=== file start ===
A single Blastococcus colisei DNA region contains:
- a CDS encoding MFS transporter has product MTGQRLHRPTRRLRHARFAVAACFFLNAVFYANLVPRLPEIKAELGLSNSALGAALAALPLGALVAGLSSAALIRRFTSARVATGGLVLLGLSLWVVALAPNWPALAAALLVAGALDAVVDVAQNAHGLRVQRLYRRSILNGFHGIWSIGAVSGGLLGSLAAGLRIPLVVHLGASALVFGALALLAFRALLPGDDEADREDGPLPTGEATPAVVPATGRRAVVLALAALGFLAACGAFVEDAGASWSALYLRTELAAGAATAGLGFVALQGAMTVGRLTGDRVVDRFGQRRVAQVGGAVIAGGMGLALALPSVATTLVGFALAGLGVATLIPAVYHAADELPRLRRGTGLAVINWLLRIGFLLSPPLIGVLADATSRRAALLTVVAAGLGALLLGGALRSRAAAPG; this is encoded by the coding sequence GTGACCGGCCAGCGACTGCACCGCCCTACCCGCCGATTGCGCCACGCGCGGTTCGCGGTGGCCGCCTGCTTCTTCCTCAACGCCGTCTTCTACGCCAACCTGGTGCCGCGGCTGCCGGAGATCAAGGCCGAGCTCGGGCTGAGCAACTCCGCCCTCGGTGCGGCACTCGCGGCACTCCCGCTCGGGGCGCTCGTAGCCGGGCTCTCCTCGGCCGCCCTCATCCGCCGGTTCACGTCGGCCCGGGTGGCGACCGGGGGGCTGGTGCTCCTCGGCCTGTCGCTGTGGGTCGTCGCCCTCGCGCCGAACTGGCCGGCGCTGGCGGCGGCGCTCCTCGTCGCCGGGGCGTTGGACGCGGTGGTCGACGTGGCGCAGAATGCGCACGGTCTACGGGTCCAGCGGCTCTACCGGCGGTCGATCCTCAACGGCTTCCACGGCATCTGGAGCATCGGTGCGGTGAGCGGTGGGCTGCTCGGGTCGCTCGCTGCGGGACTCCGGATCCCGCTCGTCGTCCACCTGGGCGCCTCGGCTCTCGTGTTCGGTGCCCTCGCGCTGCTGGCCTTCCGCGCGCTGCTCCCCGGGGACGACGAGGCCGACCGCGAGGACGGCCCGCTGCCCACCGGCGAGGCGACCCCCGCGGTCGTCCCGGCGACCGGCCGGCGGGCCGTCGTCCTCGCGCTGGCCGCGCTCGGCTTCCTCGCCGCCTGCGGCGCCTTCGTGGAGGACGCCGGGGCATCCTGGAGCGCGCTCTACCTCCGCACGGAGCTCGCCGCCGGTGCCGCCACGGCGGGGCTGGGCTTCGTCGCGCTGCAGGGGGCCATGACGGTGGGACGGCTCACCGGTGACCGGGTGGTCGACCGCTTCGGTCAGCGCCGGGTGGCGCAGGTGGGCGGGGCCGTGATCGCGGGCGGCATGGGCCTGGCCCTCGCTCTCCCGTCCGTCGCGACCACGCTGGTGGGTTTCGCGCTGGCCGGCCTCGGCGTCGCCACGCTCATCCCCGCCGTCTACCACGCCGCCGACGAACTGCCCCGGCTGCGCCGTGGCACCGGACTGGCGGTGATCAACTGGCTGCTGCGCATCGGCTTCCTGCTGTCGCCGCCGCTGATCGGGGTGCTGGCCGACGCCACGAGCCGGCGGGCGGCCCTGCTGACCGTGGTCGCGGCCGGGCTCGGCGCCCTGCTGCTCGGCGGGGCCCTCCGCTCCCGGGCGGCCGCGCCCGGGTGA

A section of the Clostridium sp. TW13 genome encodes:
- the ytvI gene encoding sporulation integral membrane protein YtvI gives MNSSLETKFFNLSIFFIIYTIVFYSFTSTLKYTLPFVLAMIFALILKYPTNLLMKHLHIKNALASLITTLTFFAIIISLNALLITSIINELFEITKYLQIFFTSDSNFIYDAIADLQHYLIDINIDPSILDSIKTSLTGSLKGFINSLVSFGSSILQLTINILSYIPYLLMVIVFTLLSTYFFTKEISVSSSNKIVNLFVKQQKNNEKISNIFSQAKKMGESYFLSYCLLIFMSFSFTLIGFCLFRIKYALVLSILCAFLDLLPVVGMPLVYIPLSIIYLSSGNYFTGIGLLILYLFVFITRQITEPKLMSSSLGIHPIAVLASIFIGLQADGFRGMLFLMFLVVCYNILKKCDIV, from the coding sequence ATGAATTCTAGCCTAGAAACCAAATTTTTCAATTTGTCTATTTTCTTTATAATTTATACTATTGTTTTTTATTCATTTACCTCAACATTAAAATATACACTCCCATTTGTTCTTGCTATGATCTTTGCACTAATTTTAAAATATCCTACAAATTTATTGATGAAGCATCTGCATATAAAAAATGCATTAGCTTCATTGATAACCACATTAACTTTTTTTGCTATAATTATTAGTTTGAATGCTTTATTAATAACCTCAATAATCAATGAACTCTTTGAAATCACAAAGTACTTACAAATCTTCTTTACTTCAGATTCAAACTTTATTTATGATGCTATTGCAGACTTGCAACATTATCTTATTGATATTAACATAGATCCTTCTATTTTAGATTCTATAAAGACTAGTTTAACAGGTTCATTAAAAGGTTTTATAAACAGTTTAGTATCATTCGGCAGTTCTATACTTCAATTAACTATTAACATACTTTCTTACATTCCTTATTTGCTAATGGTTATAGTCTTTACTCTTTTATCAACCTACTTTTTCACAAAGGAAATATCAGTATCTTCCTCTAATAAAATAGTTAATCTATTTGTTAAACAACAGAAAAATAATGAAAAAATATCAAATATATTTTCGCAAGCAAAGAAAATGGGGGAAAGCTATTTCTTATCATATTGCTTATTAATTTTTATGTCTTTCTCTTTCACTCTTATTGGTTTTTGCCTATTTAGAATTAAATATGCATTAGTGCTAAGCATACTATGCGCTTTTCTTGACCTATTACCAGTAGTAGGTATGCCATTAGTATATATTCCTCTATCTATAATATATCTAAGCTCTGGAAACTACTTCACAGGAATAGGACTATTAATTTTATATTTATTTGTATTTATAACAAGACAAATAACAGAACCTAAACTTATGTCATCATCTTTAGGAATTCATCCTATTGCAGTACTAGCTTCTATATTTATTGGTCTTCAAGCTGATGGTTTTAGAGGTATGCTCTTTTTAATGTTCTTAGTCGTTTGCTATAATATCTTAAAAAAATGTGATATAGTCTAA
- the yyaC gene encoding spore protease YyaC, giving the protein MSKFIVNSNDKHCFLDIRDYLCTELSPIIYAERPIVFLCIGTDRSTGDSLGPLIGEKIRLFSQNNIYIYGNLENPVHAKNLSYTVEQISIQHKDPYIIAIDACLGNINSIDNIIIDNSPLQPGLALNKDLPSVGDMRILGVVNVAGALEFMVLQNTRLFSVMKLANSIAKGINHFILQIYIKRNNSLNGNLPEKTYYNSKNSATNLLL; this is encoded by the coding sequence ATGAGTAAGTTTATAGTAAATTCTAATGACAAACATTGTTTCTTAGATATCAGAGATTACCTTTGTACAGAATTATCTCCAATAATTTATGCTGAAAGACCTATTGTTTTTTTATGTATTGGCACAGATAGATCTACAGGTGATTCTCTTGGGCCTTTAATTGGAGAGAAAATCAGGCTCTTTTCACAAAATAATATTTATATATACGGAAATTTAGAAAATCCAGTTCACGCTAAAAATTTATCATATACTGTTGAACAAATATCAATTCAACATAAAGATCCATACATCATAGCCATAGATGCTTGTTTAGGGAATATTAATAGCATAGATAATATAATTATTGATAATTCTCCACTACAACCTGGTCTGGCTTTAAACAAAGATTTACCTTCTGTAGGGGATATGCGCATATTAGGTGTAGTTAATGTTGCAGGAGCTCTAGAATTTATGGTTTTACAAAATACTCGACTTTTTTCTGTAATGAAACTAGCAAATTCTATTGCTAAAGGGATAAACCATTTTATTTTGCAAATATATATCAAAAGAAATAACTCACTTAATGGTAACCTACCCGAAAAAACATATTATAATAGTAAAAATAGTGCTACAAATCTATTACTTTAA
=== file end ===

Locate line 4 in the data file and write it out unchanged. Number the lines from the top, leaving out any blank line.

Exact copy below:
- the ytvI gene encoding sporulation integral membrane protein YtvI gives MNSSLETKFFNLSIFFIIYTIVFYSFTSTLKYTLPFVLAMIFALILKYPTNLLMKHLHIKNALASLITTLTFFAIIISLNALLITSIINELFEITKYLQIFFTSDSNFIYDAIADLQHYLIDINIDPSILDSIKTSLTGSLKGFINSLVSFGSSILQLTINILSYIPYLLMVIVFTLLSTYFFTKEISVSSSNKIVNLFVKQQKNNEKISNIFSQAKKMGESYFLSYCLLIFMSFSFTLIGFCLFRIKYALVLSILCAFLDLLPVVGMPLVYIPLSIIYLSSGNYFTGIGLLILYLFVFITRQITEPKLMSSSLGIHPIAVLASIFIGLQADGFRGMLFLMFLVVCYNILKKCDIV, from the coding sequence ATGAATTCTAGCCTAGAAACCAAATTTTTCAATTTGTCTATTTTCTTTATAATTTATACTATTGTTTTTTATTCATTTACCTCAACATTAAAATATACACTCCCATTTGTTCTTGCTATGATCTTTGCACTAATTTTAAAATATCCTACAAATTTATTGATGAAGCATCTGCATATAAAAAATGCATTAGCTTCATTGATAACCACATTAACTTTTTTTGCTATAATTATTAGTTTGAATGCTTTATTAATAACCTCAATAATCAATGAACTCTTTGAAATCACAAAGTACTTACAAATCTTCTTTACTTCAGATTCAAACTTTATTTATGATGCTATTGCAGACTTGCAACATTATCTTATTGATATTAACATAGATCCTTCTATTTTAGATTCTATAAAGACTAGTTTAACAGGTTCATTAAAAGGTTTTATAAACAGTTTAGTATCATTCGGCAGTTCTATACTTCAATTAACTATTAACATACTTTCTTACATTCCTTATTTGCTAATGGTTATAGTCTTTACTCTTTTATCAACCTACTTTTTCACAAAGGAAATATCAGTATCTTCCTCTAATAAAATAGTTAATCTATTTGTTAAACAACAGAAAAATAATGAAAAAATATCAAATATATTTTCGCAAGCAAAGAAAATGGGGGAAAGCTATTTCTTATCATATTGCTTATTAATTTTTATGTCTTTCTCTTTCACTCTTATTGGTTTTTGCCTATTTAGAATTAAATATGCATTAGTGCTAAGCATACTATGCGCTTTTCTTGACCTATTACCAGTAGTAGGTATGCCATTAGTATATATTCCTCTATCTATAATATATCTAAGCTCTGGAAACTACTTCACAGGAATAGGACTATTAATTTTATATTTATTTGTATTTATAACAAGACAAATAACAGAACCTAAACTTATGTCATCATCTTTAGGAATTCATCCTATTGCAGTACTAGCTTCTATATTTATTGGTCTTCAAGCTGATGGTTTTAGAGGTATGCTCTTTTTAATGTTCTTAGTCGTTTGCTATAATATCTTAAAAAAATGTGATATAGTCTAA